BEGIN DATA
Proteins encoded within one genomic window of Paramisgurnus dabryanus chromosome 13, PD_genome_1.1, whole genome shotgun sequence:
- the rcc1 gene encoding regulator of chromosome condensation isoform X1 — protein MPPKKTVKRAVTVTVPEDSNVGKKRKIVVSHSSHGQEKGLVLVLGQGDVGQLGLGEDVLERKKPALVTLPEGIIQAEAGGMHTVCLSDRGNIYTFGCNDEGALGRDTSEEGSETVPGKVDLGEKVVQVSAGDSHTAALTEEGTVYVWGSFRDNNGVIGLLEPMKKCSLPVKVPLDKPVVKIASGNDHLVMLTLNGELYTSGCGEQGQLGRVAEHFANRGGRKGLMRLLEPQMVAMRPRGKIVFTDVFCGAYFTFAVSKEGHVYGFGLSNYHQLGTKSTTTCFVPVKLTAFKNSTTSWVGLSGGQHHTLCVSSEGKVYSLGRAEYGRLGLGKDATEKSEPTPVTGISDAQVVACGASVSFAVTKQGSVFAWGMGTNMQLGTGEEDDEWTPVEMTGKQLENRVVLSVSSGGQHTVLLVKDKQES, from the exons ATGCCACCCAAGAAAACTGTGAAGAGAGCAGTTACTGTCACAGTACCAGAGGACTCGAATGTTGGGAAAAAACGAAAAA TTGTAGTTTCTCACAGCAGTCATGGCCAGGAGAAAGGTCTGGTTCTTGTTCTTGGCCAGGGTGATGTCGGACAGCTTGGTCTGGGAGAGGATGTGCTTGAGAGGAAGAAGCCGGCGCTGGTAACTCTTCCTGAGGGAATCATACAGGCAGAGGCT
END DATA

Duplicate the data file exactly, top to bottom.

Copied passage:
Proteins encoded within one genomic window of Paramisgurnus dabryanus chromosome 13, PD_genome_1.1, whole genome shotgun sequence:
- the rcc1 gene encoding regulator of chromosome condensation isoform X1 — protein MPPKKTVKRAVTVTVPEDSNVGKKRKIVVSHSSHGQEKGLVLVLGQGDVGQLGLGEDVLERKKPALVTLPEGIIQAEAGGMHTVCLSDRGNIYTFGCNDEGALGRDTSEEGSETVPGKVDLGEKVVQVSAGDSHTAALTEEGTVYVWGSFRDNNGVIGLLEPMKKCSLPVKVPLDKPVVKIASGNDHLVMLTLNGELYTSGCGEQGQLGRVAEHFANRGGRKGLMRLLEPQMVAMRPRGKIVFTDVFCGAYFTFAVSKEGHVYGFGLSNYHQLGTKSTTTCFVPVKLTAFKNSTTSWVGLSGGQHHTLCVSSEGKVYSLGRAEYGRLGLGKDATEKSEPTPVTGISDAQVVACGASVSFAVTKQGSVFAWGMGTNMQLGTGEEDDEWTPVEMTGKQLENRVVLSVSSGGQHTVLLVKDKQES, from the exons ATGCCACCCAAGAAAACTGTGAAGAGAGCAGTTACTGTCACAGTACCAGAGGACTCGAATGTTGGGAAAAAACGAAAAA TTGTAGTTTCTCACAGCAGTCATGGCCAGGAGAAAGGTCTGGTTCTTGTTCTTGGCCAGGGTGATGTCGGACAGCTTGGTCTGGGAGAGGATGTGCTTGAGAGGAAGAAGCCGGCGCTGGTAACTCTTCCTGAGGGAATCATACAGGCAGAGGCT